One of the problems that can arise out of DIY wills was highlighted by data released by the High Court recently.
The figures show that the number claims concerning the mishandling a deceased person’s estate has tripled in recent years.
There were 368 claims in 2013, while the figure was just 107 in 2012.
It’s thought many of the claims were as a result of people having made a DIY will and appointed friends or family as executors rather than involving a solicitor. Unfortunately, it can turn out to be a false economy.
Claims against executors range from theft of assets from the deceased person’s estate to fraudulent distribution of assets that favour one beneficiary unfairly, especially when second marriages and complex extended families may be involved.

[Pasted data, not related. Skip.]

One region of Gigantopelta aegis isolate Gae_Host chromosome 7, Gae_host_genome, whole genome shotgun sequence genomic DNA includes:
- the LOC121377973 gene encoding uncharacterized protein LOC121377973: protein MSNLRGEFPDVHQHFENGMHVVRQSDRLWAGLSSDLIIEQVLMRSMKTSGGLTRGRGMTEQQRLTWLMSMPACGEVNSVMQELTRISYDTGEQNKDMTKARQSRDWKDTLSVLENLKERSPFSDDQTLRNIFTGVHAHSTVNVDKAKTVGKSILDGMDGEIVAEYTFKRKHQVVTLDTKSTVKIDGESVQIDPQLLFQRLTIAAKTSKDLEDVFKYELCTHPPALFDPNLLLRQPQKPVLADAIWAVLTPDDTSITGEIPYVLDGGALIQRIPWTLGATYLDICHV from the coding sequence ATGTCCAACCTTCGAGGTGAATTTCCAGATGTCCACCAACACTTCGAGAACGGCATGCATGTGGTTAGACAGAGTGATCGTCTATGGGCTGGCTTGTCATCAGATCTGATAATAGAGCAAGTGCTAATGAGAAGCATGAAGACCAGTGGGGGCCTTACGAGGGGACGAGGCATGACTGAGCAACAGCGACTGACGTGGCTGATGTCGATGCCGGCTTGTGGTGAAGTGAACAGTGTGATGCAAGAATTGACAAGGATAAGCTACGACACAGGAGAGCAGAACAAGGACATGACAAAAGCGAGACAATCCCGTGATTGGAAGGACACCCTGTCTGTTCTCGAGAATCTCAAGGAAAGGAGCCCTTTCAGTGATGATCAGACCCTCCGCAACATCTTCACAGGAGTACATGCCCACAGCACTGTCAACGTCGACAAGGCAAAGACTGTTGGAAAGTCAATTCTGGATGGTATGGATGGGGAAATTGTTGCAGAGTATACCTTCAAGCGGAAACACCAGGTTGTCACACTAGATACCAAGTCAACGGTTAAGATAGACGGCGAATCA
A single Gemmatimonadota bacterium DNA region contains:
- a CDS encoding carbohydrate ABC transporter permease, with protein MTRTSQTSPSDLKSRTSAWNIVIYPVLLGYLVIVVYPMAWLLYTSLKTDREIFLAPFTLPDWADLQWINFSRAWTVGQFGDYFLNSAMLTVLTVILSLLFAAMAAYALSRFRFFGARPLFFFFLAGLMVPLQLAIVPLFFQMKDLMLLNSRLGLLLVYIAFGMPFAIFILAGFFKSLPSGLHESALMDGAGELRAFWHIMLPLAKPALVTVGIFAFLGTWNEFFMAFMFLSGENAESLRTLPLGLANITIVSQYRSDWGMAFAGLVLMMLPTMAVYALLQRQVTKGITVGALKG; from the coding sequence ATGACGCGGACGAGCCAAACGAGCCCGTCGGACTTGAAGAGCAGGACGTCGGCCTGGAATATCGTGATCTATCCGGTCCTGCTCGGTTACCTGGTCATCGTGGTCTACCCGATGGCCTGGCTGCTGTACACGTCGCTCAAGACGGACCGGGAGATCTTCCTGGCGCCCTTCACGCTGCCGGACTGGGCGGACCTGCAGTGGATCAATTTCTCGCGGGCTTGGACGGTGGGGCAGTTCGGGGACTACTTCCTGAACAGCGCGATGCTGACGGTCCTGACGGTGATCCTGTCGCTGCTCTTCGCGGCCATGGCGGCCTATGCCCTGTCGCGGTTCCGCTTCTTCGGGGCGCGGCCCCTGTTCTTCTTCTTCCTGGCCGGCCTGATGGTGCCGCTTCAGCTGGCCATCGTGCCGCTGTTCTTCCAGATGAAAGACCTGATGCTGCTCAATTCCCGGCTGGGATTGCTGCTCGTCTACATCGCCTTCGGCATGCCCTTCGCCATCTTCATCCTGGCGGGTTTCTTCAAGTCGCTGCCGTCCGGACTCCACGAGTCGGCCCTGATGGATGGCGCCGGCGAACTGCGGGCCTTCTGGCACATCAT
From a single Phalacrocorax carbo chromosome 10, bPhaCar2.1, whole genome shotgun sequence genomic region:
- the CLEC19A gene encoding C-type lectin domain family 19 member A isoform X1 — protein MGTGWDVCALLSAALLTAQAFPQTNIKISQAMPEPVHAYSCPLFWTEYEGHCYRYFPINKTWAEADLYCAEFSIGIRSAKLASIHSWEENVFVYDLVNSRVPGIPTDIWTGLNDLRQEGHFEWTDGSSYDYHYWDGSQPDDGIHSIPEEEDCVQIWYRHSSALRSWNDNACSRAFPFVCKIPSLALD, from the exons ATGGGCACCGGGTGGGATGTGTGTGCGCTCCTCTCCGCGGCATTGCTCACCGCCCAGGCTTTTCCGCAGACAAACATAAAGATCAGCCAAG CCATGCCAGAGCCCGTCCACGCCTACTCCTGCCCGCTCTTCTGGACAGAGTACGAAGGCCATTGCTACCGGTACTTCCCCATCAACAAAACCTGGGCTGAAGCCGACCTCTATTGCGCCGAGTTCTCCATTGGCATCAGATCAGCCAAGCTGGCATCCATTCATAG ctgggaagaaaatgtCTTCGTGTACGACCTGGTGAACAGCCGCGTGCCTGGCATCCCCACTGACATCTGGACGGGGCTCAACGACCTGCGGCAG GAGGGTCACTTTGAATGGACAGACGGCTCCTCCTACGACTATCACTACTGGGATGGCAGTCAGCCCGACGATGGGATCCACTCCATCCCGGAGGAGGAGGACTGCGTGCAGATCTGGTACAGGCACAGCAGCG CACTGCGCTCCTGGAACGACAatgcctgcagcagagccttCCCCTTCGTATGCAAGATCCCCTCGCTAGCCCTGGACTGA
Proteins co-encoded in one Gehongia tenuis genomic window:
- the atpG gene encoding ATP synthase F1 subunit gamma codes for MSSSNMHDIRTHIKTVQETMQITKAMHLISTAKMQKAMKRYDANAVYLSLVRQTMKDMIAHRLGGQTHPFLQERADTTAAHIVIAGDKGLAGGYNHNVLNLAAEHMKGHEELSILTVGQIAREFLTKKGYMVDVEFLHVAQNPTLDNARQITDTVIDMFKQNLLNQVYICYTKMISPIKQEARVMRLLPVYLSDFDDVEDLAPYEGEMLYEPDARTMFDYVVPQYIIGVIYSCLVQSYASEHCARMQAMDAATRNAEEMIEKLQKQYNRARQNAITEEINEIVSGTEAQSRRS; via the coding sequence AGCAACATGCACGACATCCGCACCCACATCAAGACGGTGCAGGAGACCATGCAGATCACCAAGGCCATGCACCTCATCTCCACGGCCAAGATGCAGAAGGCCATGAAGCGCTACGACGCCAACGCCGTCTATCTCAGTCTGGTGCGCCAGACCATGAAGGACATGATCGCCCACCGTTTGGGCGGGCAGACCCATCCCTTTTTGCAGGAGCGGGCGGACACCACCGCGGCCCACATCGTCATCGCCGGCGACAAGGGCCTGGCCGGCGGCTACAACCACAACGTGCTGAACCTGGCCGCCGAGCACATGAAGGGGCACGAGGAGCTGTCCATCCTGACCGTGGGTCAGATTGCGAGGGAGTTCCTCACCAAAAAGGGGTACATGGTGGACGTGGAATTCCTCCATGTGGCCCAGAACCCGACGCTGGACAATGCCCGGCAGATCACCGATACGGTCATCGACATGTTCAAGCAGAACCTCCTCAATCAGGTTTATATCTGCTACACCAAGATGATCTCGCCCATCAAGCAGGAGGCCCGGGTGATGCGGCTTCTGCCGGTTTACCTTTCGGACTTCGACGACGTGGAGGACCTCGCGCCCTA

In some cases, an amateur executor may be tempted to purposely misinterpret the will so that it meets what he thinks the deceased person should have said.
Of course, many executors do a perfectly good job and even those who get it wrong aren’t necessarily acting out of greed or malice. In many cases it is possible that honest mistakes will be made. However, this doesn’t lessen the heartache and stress for the grieving family who may have to take court action to put things right.
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